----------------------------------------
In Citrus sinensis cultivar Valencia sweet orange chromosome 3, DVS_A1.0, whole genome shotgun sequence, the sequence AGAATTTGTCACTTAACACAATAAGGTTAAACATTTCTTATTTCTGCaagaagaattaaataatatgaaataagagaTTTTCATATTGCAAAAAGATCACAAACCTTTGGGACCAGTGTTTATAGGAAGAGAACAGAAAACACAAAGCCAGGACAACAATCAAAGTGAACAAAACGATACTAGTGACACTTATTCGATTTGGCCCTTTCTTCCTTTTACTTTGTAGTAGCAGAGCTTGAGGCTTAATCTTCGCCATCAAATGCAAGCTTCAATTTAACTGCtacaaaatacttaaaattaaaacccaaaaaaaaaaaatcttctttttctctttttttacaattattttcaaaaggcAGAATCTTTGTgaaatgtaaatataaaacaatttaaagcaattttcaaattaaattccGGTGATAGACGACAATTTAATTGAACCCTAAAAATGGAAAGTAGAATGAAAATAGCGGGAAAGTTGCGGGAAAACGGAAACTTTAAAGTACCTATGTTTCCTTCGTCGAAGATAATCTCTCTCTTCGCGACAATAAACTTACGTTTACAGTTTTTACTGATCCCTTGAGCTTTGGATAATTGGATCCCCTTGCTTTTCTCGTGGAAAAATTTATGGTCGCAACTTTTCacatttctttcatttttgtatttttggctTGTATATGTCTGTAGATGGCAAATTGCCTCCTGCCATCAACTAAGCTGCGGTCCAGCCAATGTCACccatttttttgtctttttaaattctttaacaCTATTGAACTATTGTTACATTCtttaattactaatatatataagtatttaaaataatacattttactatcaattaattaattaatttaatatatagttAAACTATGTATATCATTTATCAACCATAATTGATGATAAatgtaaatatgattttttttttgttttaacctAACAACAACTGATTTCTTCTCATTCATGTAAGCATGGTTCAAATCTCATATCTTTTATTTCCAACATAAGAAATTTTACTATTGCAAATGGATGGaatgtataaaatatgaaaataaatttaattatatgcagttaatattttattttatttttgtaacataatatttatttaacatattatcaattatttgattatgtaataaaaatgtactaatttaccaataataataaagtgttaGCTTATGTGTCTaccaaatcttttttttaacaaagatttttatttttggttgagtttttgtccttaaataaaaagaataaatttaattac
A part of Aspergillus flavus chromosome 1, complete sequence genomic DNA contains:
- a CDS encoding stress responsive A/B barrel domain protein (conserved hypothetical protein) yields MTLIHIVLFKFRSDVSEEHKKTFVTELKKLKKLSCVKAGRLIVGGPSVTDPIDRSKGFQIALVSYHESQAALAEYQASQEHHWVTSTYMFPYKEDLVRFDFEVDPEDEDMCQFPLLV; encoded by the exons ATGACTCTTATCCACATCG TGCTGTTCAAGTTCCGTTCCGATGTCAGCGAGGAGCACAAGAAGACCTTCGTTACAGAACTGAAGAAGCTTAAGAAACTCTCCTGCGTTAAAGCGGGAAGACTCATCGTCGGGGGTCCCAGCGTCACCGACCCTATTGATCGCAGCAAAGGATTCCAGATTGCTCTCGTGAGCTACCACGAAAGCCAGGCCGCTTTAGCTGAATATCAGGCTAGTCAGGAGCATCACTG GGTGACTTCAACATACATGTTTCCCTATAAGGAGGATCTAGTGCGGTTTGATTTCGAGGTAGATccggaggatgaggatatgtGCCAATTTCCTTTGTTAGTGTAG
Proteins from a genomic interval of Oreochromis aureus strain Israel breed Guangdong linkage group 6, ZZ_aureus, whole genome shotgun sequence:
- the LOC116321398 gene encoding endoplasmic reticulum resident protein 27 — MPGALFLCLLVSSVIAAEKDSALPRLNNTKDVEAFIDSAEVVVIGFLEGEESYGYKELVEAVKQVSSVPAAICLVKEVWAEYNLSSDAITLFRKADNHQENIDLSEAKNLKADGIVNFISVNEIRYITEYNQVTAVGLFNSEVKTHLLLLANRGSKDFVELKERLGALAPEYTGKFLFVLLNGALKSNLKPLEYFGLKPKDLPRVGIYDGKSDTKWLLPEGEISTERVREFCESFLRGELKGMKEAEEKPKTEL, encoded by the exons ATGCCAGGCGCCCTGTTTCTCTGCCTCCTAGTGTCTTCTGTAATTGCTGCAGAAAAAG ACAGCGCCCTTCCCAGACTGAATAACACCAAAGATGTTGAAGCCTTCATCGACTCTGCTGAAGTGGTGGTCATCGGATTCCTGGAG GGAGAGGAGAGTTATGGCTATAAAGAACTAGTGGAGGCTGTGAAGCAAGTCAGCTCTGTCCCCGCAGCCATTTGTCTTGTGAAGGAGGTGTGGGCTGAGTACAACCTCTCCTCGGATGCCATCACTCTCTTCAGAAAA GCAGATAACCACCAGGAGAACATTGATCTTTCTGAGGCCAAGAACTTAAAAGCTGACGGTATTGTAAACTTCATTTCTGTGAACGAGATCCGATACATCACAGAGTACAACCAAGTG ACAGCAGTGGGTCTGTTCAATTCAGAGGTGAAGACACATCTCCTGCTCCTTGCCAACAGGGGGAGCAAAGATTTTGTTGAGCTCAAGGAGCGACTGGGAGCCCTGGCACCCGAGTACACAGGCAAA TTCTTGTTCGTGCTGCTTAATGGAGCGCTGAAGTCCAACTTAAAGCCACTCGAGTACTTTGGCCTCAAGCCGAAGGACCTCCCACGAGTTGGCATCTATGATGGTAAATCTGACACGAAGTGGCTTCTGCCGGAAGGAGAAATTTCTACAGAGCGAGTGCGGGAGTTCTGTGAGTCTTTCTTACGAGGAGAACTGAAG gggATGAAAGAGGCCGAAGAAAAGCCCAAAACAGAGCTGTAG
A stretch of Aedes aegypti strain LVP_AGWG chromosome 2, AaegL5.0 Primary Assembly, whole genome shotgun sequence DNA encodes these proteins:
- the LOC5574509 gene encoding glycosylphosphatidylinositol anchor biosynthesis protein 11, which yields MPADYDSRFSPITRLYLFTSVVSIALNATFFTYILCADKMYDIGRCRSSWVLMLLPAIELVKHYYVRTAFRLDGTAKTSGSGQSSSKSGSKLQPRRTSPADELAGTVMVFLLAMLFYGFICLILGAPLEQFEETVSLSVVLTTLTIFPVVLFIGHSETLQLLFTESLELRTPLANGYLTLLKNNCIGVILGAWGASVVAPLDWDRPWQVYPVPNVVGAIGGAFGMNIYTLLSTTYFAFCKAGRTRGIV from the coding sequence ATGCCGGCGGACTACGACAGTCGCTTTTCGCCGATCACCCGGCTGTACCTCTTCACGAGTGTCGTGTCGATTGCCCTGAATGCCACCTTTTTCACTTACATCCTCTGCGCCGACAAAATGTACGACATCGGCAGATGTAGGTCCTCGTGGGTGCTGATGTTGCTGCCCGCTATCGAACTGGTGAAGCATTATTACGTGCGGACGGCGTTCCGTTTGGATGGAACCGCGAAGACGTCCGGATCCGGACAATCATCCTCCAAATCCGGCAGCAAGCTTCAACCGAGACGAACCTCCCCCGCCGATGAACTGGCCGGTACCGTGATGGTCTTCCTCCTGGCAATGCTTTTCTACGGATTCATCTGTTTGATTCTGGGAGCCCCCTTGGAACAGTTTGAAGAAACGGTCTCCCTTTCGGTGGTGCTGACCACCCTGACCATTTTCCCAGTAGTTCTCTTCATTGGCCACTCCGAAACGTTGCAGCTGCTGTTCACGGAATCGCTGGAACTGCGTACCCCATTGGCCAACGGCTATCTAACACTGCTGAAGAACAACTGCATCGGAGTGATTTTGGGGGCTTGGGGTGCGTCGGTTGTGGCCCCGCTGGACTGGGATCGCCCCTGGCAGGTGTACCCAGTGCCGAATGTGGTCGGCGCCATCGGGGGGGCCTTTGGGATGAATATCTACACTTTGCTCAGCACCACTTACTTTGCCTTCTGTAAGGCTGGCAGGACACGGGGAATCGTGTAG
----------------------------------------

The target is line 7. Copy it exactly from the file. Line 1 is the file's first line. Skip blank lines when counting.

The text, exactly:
- the LOC5574509 gene encoding glycosylphosphatidylinositol anchor biosynthesis protein 11, which yields MPADYDSRFSPITRLYLFTSVVSIALNATFFTYILCADKMYDIGRCRSSWVLMLLPAIELVKHYYVRTAFRLDGTAKTSGSGQSSSKSGSKLQPRRTSPADELAGTVMVFLLAMLFYGFICLILGAPLEQFEETVSLSVVLTTLTIFPVVLFIGHSETLQLLFTESLELRTPLANGYLTLLKNNCIGVILGAWGASVVAPLDWDRPWQVYPVPNVVGAIGGAFGMNIYTLLSTTYFAFCKAGRTRGIV from the coding sequence ATGCCGGCGGACTACGACAGTCGCTTTTCGCCGATCACCCGGCTGTACCTCTTCACGAGTGTCGTGTCGATTGCCCTGAATGCCACCTTTTTCACTTACATCCTCTGCGCCGACAAAATGTACGACATCGGCAGATGTAGGTCCTCGTGGGTGCTGATGTTGCTGCCCGCTATCGAACTGGTGAAGCATTATTACGTGCGGACGGCGTTCCGTTTGGATGGAACCGCGAAGACGTCCGGATCCGGACAATCATCCTCCAAATCCGGCAGCAAGCTTCAACCGAGACGAACCTCCCCCGCCGATGAACTGGCCGGTACCGTGATGGTCTTCCTCCTGGCAATGCTTTTCTACGGATTCATCTGTTTGATTCTGGGAGCCCCCTTGGAACAGTTTGAAGAAACGGTCTCCCTTTCGGTGGTGCTGACCACCCTGACCATTTTCCCAGTAGTTCTCTTCATTGGCCACTCCGAAACGTTGCAGCTGCTGTTCACGGAATCGCTGGAACTGCGTACCCCATTGGCCAACGGCTATCTAACACTGCTGAAGAACAACTGCATCGGAGTGATTTTGGGGGCTTGGGGTGCGTCGGTTGTGGCCCCGCTGGACTGGGATCGCCCCTGGCAGGTGTACCCAGTGCCGAATGTGGTCGGCGCCATCGGGGGGGCCTTTGGGATGAATATCTACACTTTGCTCAGCACCACTTACTTTGCCTTCTGTAAGGCTGGCAGGACACGGGGAATCGTGTAG